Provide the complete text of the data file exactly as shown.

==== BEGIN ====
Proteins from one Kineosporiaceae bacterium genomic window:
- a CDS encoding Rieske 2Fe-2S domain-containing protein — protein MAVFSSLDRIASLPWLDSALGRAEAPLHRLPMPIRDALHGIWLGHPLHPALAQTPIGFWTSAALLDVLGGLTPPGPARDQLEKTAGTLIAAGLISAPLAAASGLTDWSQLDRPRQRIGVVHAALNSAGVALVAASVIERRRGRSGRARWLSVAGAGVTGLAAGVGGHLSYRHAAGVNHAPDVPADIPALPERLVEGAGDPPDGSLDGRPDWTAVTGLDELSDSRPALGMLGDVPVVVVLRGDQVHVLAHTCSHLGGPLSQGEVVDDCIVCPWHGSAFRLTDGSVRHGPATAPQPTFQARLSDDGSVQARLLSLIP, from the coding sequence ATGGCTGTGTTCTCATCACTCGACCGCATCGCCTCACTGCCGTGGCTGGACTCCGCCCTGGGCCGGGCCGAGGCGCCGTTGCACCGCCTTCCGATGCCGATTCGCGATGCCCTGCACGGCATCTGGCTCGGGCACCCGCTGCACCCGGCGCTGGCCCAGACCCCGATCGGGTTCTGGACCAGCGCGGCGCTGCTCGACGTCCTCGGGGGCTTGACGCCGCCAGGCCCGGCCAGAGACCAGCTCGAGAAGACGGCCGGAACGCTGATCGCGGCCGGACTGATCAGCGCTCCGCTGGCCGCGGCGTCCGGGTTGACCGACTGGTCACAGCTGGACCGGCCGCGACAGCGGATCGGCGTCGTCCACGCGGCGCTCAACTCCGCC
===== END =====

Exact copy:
Proteins from one Kineosporiaceae bacterium genomic window:
- a CDS encoding Rieske 2Fe-2S domain-containing protein — protein MAVFSSLDRIASLPWLDSALGRAEAPLHRLPMPIRDALHGIWLGHPLHPALAQTPIGFWTSAALLDVLGGLTPPGPARDQLEKTAGTLIAAGLISAPLAAASGLTDWSQLDRPRQRIGVVHAALNSAGVALVAASVIERRRGRSGRARWLSVAGAGVTGLAAGVGGHLSYRHAAGVNHAPDVPADIPALPERLVEGAGDPPDGSLDGRPDWTAVTGLDELSDSRPALGMLGDVPVVVVLRGDQVHVLAHTCSHLGGPLSQGEVVDDCIVCPWHGSAFRLTDGSVRHGPATAPQPTFQARLSDDGSVQARLLSLIP, from the coding sequence ATGGCTGTGTTCTCATCACTCGACCGCATCGCCTCACTGCCGTGGCTGGACTCCGCCCTGGGCCGGGCCGAGGCGCCGTTGCACCGCCTTCCGATGCCGATTCGCGATGCCCTGCACGGCATCTGGCTCGGGCACCCGCTGCACCCGGCGCTGGCCCAGACCCCGATCGGGTTCTGGACCAGCGCGGCGCTGCTCGACGTCCTCGGGGGCTTGACGCCGCCAGGCCCGGCCAGAGACCAGCTCGAGAAGACGGCCGGAACGCTGATCGCGGCCGGACTGATCAGCGCTCCGCTGGCCGCGGCGTCCGGGTTGACCGACTGGTCACAGCTGGACCGGCCGCGACAGCGGATCGGCGTCGTCCACGCGGCGCTCAACTCCGCC